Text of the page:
Throughout history Black people have served with distinction the British military. Black servicemen and women have either fought in the major wars or served as logistical support personnel. In this article we look at some of the contributions made and milestones reached by Black servicemen in the armed forces of Europe.
Black drummers, cymbal players and trumpeters were found in a number of regimental bands, from the time of Henry VII till 1841. Many of the Black soldiers were trumpeters. Trumpeters became natural targets for snipers on the battleﬁeld.
John Blanc was a Royal Court trumpeter during reign of Henry VIII. He was the ﬁrst Black man to be depicted in English art.
Historical information on Black soldiers from this period onwards can be found in the Regimental Description Books of British Army regiments. Few were promoted.
The West Indian Regiment was formed in 1775, noted as the longest continually serving Black regiment from 1795 until 1927. The regiment campaigned in the Caribbean and later in Africa. Two members of the regiment were respectively awarded the Victoria Cross in 1866 and 1892. One of these recipients was Sergeant William Gordon who was awarded the Victoria Cross in March 1892 for entering the line of ﬁre to rescue his commanding ofﬁcer.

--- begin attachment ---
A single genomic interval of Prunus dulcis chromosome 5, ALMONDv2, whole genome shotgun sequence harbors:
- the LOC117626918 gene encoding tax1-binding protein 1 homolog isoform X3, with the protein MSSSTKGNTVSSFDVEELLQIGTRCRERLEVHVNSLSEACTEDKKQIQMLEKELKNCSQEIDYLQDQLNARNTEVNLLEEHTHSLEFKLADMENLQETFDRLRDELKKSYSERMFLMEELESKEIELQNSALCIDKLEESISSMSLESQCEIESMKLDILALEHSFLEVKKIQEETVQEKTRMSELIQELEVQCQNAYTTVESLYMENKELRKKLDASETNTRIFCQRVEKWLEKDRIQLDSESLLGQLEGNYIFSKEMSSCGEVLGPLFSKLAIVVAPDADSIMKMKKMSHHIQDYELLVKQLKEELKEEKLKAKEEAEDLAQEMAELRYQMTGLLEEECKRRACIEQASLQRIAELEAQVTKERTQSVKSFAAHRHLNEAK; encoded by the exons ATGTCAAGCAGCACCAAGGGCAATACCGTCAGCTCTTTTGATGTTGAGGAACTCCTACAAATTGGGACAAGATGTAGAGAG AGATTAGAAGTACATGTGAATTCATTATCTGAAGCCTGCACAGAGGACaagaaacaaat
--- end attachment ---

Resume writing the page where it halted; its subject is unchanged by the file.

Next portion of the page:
Olaudah Equiano (Gustavus Vassa) Olaudah Equiano was born in the West African city state Benin (now part of modern day Nigeria). At the age of eleven he was abducted by slave traders and sold into slavery in Barbados. Equiano eventually ended up as slave to Michael Pascal, a British naval officer. He was given the name Gustavus Vassa.
Olaudah later settled in London and became a renown anti slavery campaigner. Olaudah wrote an account of his life, published as: "The Interesting Narrative of the Life of Olaudah Equiano, or Gustavus Vassa, the African". He states that he was born in a region of present day Nigeria called ‘Eboe’. The son of a chief, Equiano and his sister were abducted by slavers. They were taken to the Guinea coast and put on a slave ship.
11-7-1776 – Olaudah Equiano bought his freedom. He experienced warfare between 1756 and 1763, as a powder carrier in the Royal Navy. 31-3-1797– Olaudah Equiano died without seeing Africa again.
The Worcestershire Regiment recruited Black drummers from Guadeloupe from 1759 onwards. In 1820; there were 11 vacancies in the regimental band reserved for Black drummers. Major Murchinson in 1834 commented on the head wear of the drummer’s uniform: